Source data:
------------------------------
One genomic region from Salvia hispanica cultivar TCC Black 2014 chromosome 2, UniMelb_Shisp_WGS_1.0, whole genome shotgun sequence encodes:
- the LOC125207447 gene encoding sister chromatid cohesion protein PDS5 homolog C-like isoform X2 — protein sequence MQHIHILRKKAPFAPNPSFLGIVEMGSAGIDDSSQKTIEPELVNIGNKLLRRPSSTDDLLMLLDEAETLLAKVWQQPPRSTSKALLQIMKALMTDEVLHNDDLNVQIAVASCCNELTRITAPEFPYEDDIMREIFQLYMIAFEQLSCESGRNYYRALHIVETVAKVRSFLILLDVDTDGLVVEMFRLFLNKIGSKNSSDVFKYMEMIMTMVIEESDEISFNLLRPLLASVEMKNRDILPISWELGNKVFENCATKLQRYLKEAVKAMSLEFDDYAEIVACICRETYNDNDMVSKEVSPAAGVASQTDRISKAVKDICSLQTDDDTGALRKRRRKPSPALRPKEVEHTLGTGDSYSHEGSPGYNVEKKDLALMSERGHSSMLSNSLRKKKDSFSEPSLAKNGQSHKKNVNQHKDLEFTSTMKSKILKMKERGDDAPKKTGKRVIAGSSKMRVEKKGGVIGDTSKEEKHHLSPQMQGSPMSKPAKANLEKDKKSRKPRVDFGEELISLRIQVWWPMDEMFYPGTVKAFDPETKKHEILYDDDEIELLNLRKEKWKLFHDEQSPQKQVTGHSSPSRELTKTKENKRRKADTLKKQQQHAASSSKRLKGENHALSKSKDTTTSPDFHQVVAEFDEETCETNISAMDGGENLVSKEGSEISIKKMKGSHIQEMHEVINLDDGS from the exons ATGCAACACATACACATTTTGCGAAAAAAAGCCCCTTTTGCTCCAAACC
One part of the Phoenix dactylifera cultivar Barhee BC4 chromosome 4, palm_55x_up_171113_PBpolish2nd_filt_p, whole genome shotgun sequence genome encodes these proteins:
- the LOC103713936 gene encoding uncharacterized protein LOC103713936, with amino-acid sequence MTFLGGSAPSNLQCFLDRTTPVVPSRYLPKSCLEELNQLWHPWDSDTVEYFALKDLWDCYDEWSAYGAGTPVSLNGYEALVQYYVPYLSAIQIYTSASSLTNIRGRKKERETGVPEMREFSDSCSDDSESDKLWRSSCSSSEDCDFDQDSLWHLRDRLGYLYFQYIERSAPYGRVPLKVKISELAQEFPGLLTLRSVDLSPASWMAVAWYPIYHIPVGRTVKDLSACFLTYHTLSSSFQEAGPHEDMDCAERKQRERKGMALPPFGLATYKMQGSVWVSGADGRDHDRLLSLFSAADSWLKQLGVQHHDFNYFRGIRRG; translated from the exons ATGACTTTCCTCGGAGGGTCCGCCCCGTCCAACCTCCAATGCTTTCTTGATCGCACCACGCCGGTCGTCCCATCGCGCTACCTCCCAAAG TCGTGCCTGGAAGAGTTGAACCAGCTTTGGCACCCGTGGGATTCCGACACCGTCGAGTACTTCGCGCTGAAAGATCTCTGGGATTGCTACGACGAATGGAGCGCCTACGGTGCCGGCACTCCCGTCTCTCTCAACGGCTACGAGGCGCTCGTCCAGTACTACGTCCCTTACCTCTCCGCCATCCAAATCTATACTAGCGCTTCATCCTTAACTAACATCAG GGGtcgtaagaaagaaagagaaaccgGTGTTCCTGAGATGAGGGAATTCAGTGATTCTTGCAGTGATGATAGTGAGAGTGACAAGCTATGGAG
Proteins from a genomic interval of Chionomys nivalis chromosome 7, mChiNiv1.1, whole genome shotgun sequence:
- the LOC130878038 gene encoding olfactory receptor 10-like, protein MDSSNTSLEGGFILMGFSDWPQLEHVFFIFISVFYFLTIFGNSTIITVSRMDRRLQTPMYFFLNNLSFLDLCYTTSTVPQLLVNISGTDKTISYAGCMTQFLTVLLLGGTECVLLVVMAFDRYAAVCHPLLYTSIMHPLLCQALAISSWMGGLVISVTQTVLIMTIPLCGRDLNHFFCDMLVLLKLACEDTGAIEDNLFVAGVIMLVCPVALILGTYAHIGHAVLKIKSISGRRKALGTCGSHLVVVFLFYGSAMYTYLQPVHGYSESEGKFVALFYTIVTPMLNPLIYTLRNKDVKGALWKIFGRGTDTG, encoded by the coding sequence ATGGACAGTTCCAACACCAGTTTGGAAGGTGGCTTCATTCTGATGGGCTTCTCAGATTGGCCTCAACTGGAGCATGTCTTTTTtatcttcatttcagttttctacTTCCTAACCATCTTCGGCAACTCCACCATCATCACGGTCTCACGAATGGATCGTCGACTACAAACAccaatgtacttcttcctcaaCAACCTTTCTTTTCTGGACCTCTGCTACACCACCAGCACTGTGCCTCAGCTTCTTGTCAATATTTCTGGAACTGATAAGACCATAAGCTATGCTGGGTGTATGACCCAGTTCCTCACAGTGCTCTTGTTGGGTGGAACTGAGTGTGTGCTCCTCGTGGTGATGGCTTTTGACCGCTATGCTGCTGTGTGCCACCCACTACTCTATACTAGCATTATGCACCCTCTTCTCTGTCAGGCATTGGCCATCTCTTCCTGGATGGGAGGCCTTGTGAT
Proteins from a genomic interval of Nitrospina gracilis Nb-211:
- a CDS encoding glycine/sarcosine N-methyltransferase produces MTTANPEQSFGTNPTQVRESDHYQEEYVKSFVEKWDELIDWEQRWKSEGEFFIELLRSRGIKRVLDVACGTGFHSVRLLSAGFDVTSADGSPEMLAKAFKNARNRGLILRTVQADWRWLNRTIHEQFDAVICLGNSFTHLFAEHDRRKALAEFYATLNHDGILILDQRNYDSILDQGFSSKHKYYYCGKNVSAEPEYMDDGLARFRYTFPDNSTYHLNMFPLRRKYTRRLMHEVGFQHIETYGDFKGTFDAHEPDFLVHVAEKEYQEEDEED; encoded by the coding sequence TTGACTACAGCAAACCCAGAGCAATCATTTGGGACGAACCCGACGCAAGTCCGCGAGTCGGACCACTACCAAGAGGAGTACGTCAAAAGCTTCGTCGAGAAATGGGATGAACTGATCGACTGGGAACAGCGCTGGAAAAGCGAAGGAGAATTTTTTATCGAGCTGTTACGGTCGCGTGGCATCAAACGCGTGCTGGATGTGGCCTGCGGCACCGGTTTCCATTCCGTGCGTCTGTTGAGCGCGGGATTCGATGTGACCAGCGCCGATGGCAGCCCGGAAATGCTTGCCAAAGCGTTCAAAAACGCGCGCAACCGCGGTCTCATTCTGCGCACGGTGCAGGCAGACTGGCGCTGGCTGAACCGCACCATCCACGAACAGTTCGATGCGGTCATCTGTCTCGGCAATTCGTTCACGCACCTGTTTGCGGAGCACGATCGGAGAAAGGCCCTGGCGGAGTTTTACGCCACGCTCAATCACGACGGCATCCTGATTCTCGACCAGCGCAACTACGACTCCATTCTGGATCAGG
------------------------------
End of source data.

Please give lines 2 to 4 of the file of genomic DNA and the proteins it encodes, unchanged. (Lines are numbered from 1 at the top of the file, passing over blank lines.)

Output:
- the LOC125207447 gene encoding sister chromatid cohesion protein PDS5 homolog C-like isoform X2 — protein sequence MQHIHILRKKAPFAPNPSFLGIVEMGSAGIDDSSQKTIEPELVNIGNKLLRRPSSTDDLLMLLDEAETLLAKVWQQPPRSTSKALLQIMKALMTDEVLHNDDLNVQIAVASCCNELTRITAPEFPYEDDIMREIFQLYMIAFEQLSCESGRNYYRALHIVETVAKVRSFLILLDVDTDGLVVEMFRLFLNKIGSKNSSDVFKYMEMIMTMVIEESDEISFNLLRPLLASVEMKNRDILPISWELGNKVFENCATKLQRYLKEAVKAMSLEFDDYAEIVACICRETYNDNDMVSKEVSPAAGVASQTDRISKAVKDICSLQTDDDTGALRKRRRKPSPALRPKEVEHTLGTGDSYSHEGSPGYNVEKKDLALMSERGHSSMLSNSLRKKKDSFSEPSLAKNGQSHKKNVNQHKDLEFTSTMKSKILKMKERGDDAPKKTGKRVIAGSSKMRVEKKGGVIGDTSKEEKHHLSPQMQGSPMSKPAKANLEKDKKSRKPRVDFGEELISLRIQVWWPMDEMFYPGTVKAFDPETKKHEILYDDDEIELLNLRKEKWKLFHDEQSPQKQVTGHSSPSRELTKTKENKRRKADTLKKQQQHAASSSKRLKGENHALSKSKDTTTSPDFHQVVAEFDEETCETNISAMDGGENLVSKEGSEISIKKMKGSHIQEMHEVINLDDGS from the exons ATGCAACACATACACATTTTGCGAAAAAAAGCCCCTTTTGCTCCAAACC
One part of the Phoenix dactylifera cultivar Barhee BC4 chromosome 4, palm_55x_up_171113_PBpolish2nd_filt_p, whole genome shotgun sequence genome encodes these proteins:
- the LOC103713936 gene encoding uncharacterized protein LOC103713936, with amino-acid sequence MTFLGGSAPSNLQCFLDRTTPVVPSRYLPKSCLEELNQLWHPWDSDTVEYFALKDLWDCYDEWSAYGAGTPVSLNGYEALVQYYVPYLSAIQIYTSASSLTNIRGRKKERETGVPEMREFSDSCSDDSESDKLWRSSCSSSEDCDFDQDSLWHLRDRLGYLYFQYIERSAPYGRVPLKVKISELAQEFPGLLTLRSVDLSPASWMAVAWYPIYHIPVGRTVKDLSACFLTYHTLSSSFQEAGPHEDMDCAERKQRERKGMALPPFGLATYKMQGSVWVSGADGRDHDRLLSLFSAADSWLKQLGVQHHDFNYFRGIRRG; translated from the exons ATGACTTTCCTCGGAGGGTCCGCCCCGTCCAACCTCCAATGCTTTCTTGATCGCACCACGCCGGTCGTCCCATCGCGCTACCTCCCAAAG TCGTGCCTGGAAGAGTTGAACCAGCTTTGGCACCCGTGGGATTCCGACACCGTCGAGTACTTCGCGCTGAAAGATCTCTGGGATTGCTACGACGAATGGAGCGCCTACGGTGCCGGCACTCCCGTCTCTCTCAACGGCTACGAGGCGCTCGTCCAGTACTACGTCCCTTACCTCTCCGCCATCCAAATCTATACTAGCGCTTCATCCTTAACTAACATCAG GGGtcgtaagaaagaaagagaaaccgGTGTTCCTGAGATGAGGGAATTCAGTGATTCTTGCAGTGATGATAGTGAGAGTGACAAGCTATGGAG